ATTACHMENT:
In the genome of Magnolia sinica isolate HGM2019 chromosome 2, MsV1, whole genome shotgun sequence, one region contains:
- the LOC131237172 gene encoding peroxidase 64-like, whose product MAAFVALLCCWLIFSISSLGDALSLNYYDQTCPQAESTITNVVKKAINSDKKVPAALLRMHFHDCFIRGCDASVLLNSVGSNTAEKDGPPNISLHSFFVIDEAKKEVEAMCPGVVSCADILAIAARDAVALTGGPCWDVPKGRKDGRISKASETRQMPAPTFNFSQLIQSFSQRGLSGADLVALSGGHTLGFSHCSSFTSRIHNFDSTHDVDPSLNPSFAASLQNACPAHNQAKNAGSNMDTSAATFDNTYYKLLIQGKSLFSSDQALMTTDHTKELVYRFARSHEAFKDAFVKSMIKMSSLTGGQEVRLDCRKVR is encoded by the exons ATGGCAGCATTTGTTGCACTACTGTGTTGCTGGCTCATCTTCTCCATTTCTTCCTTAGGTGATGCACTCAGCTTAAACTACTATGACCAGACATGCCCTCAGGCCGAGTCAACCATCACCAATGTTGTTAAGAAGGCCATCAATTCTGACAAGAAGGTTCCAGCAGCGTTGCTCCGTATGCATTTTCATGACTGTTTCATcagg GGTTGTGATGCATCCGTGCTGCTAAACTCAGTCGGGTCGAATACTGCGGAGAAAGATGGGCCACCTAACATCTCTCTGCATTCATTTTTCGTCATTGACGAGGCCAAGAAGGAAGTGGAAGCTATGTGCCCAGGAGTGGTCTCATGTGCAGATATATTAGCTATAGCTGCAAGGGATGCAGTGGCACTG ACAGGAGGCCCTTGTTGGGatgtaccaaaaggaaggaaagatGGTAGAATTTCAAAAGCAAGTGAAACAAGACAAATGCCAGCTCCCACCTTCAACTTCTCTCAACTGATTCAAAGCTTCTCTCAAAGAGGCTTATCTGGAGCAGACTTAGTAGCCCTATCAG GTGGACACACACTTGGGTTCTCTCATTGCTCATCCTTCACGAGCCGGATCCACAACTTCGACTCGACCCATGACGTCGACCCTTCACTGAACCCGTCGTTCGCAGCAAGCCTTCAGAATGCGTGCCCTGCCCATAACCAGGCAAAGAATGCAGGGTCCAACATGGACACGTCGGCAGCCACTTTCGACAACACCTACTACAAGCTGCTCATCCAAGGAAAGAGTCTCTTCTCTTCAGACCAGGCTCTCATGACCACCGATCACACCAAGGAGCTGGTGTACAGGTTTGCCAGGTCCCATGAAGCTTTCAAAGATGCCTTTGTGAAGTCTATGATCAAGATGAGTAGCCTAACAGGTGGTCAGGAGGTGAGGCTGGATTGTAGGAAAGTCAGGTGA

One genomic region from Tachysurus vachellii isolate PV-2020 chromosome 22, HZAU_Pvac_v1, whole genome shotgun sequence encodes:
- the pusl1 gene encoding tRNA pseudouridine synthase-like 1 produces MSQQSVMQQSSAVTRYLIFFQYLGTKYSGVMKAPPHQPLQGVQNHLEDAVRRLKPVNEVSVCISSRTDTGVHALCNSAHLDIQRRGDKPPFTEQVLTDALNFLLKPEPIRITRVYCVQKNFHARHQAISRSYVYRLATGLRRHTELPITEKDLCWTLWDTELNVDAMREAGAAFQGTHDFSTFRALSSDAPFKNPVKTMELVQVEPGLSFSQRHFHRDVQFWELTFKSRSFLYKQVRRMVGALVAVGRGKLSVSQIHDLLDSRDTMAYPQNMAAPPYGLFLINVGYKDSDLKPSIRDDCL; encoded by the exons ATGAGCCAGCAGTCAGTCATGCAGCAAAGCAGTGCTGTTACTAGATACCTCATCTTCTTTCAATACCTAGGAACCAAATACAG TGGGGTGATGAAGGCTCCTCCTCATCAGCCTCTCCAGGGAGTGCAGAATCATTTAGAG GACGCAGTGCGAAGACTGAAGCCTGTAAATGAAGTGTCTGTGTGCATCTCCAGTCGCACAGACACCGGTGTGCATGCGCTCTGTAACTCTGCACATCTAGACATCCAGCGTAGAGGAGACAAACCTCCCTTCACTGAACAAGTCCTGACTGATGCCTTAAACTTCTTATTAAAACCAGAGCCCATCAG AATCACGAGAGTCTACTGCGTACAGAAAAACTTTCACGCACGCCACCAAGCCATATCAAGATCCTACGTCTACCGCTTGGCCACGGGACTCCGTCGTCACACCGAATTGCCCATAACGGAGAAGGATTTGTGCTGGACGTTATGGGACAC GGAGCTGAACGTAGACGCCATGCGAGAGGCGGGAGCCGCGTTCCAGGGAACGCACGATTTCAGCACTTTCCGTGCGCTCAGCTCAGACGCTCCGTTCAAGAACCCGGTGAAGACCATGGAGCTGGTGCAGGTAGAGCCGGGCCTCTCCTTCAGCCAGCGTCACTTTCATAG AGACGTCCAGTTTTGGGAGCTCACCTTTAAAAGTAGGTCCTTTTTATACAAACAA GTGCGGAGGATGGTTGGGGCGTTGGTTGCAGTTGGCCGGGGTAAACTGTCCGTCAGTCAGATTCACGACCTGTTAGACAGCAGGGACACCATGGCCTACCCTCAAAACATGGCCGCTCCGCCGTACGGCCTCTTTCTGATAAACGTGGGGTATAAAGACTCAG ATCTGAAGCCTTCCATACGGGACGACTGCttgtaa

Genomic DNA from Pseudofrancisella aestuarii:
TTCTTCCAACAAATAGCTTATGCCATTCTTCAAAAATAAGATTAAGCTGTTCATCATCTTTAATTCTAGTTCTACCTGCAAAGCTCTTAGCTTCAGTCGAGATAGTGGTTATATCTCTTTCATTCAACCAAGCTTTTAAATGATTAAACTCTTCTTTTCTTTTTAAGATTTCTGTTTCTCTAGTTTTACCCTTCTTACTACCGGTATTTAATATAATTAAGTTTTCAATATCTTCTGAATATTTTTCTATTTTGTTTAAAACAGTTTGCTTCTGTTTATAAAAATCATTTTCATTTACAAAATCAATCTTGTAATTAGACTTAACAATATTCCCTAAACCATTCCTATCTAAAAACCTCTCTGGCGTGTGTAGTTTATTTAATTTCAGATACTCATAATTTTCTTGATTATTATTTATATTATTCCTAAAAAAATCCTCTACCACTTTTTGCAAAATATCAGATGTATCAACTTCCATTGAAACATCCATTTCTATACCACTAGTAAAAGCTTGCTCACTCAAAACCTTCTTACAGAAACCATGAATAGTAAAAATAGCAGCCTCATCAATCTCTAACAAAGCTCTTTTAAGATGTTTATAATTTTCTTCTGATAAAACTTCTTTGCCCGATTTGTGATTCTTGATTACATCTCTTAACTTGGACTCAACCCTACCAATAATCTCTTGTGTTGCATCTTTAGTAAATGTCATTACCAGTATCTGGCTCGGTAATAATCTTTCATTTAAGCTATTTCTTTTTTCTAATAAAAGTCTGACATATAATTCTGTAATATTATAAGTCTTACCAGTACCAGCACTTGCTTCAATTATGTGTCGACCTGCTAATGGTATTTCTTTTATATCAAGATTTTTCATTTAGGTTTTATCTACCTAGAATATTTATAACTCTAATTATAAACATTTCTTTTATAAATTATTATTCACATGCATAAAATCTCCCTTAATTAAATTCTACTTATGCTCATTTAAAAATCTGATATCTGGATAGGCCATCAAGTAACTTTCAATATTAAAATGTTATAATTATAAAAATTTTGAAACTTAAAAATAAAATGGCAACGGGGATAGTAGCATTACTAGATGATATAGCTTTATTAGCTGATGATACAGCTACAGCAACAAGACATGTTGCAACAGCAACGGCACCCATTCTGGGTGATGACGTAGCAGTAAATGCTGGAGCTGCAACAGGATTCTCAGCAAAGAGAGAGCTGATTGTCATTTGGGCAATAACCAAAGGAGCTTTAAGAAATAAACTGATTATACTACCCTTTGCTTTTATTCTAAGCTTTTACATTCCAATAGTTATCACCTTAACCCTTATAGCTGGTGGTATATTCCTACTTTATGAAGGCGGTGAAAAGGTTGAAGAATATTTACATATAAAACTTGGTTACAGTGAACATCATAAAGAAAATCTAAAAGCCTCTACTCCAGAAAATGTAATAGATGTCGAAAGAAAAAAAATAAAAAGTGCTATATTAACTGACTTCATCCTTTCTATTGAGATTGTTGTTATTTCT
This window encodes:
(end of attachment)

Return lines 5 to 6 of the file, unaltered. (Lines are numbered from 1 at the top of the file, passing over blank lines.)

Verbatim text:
Genomic DNA from Pseudofrancisella aestuarii:
TTCTTCCAACAAATAGCTTATGCCATTCTTCAAAAATAAGATTAAGCTGTTCATCATCTTTAATTCTAGTTCTACCTGCAAAGCTCTTAGCTTCAGTCGAGATAGTGGTTATATCTCTTTCATTCAACCAAGCTTTTAAATGATTAAACTCTTCTTTTCTTTTTAAGATTTCTGTTTCTCTAGTTTTACCCTTCTTACTACCGGTATTTAATATAATTAAGTTTTCAATATCTTCTGAATATTTTTCTATTTTGTTTAAAACAGTTTGCTTCTGTTTATAAAAATCATTTTCATTTACAAAATCAATCTTGTAATTAGACTTAACAATATTCCCTAAACCATTCCTATCTAAAAACCTCTCTGGCGTGTGTAGTTTATTTAATTTCAGATACTCATAATTTTCTTGATTATTATTTATATTATTCCTAAAAAAATCCTCTACCACTTTTTGCAAAATATCAGATGTATCAACTTCCATTGAAACATCCATTTCTATACCACTAGTAAAAGCTTGCTCACTCAAAACCTTCTTACAGAAACCATGAATAGTAAAAATAGCAGCCTCATCAATCTCTAACAAAGCTCTTTTAAGATGTTTATAATTTTCTTCTGATAAAACTTCTTTGCCCGATTTGTGATTCTTGATTACATCTCTTAACTTGGACTCAACCCTACCAATAATCTCTTGTGTTGCATCTTTAGTAAATGTCATTACCAGTATCTGGCTCGGTAATAATCTTTCATTTAAGCTATTTCTTTTTTCTAATAAAAGTCTGACATATAATTCTGTAATATTATAAGTCTTACCAGTACCAGCACTTGCTTCAATTATGTGTCGACCTGCTAATGGTATTTCTTTTATATCAAGATTTTTCATTTAGGTTTTATCTACCTAGAATATTTATAACTCTAATTATAAACATTTCTTTTATAAATTATTATTCACATGCATAAAATCTCCCTTAATTAAATTCTACTTATGCTCATTTAAAAATCTGATATCTGGATAGGCCATCAAGTAACTTTCAATATTAAAATGTTATAATTATAAAAATTTTGAAACTTAAAAATAAAATGGCAACGGGGATAGTAGCATTACTAGATGATATAGCTTTATTAGCTGATGATACAGCTACAGCAACAAGACATGTTGCAACAGCAACGGCACCCATTCTGGGTGATGACGTAGCAGTAAATGCTGGAGCTGCAACAGGATTCTCAGCAAAGAGAGAGCTGATTGTCATTTGGGCAATAACCAAAGGAGCTTTAAGAAATAAACTGATTATACTACCCTTTGCTTTTATTCTAAGCTTTTACATTCCAATAGTTATCACCTTAACCCTTATAGCTGGTGGTATATTCCTACTTTATGAAGGCGGTGAAAAGGTTGAAGAATATTTACATATAAAACTTGGTTACAGTGAACATCATAAAGAAAATCTAAAAGCCTCTACTCCAGAAAATGTAATAGATGTCGAAAGAAAAAAAATAAAAAGTGCTATATTAACTGACTTCATCCTTTCTATTGAGATTGTTGTTATTTCT